Alkenes Can Be Used To Make Polymers
Alkenes can do a really nifty thing called polymerisation. What this entails is joining lots of small alkene molecules, called monomers together to form long chains of molecules called polymers.
If you take the ethene for example you can join lots of its molecules together to for poly(ethene)…..or polythene as it is more usually called.
Properties Of Polymers
Different polymers have different properties – for example polypropylene tends to be stuffer than polythene. An particular polymer’s properties also depend on the temperature and pressure at the time of polymerisation. For example is polythene was made at 200 degrees and 2000 atmospheres pressure it will be flexible and not too dense. If it was made at 60 degrees with only a few atmospheres pressure and a catalyst present it will be rigid and very dense.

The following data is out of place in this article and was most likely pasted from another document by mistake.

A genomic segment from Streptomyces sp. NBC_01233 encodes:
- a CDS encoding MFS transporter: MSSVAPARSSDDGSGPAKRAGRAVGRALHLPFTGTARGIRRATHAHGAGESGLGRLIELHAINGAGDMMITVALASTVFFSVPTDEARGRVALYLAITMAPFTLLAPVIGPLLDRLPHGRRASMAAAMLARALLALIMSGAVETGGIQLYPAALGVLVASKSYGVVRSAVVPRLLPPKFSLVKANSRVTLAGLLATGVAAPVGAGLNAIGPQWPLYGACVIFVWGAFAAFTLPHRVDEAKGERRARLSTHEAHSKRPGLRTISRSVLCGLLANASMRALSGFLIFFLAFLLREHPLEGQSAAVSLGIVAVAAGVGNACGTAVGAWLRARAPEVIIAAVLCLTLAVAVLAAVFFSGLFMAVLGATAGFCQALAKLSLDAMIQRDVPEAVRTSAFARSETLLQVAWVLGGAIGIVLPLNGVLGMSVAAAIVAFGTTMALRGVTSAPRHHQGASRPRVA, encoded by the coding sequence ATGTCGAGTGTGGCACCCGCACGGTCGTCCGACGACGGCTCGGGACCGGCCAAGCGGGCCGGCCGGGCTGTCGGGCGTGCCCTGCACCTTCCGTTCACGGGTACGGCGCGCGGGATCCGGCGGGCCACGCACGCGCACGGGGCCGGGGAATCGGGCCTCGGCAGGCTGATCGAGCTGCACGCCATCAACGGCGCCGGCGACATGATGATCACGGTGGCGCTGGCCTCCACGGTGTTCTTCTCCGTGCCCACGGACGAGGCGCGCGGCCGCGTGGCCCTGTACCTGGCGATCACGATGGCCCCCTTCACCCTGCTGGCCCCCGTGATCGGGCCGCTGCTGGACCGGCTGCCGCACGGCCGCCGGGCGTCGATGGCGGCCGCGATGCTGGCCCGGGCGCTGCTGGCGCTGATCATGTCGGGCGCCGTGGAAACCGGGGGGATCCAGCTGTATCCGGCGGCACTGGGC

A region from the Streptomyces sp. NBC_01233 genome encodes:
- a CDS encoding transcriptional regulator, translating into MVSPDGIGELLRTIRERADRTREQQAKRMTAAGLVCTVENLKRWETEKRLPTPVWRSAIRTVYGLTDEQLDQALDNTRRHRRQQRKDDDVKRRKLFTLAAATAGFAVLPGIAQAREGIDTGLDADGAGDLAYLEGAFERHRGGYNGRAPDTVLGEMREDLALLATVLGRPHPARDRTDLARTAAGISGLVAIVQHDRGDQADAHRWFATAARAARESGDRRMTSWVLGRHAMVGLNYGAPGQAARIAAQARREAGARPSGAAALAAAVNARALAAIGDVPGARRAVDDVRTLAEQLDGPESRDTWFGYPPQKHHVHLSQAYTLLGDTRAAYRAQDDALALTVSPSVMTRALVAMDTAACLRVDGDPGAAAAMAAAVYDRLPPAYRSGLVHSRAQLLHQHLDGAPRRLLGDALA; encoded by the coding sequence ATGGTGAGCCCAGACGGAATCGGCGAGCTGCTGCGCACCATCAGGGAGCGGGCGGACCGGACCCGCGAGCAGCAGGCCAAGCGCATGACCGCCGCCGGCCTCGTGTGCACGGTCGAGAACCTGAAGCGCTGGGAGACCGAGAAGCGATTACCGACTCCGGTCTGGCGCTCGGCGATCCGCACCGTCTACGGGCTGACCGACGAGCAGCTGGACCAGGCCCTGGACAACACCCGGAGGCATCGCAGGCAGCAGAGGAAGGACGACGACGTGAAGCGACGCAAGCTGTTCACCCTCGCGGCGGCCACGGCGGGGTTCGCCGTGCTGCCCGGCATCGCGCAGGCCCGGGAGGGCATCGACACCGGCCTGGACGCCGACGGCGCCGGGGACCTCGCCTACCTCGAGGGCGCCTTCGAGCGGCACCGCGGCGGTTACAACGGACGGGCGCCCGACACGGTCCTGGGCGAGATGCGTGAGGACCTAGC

This means they can have a few different uses:
- Polythene is light so can be used to make plastic bags.
- LYCRA is made from polymer fibres!
- New packaging materials
- Waterproof coatings for fabrics
- Dental polymers
- Wound dressings
- Smart materials (including shape memory polymers….the sort that are in those clever mattresses).
Polymers Are Not Biodegradable
This means they won’t be broken down by microorganisms…which can be a problem for the environment because in landfills they just hang around for years and years.
The best solution is to recycle them. However, plastic bags are now sometimes being made from polymers and cornstarch so that they break down more easily.
At the moment plastics like polythene are much cheaper than metal, but as crude oil runs out they might get more expensive. We might have to make a balance between fuel and plastics in the future as we can’t go on producing both indefinitely.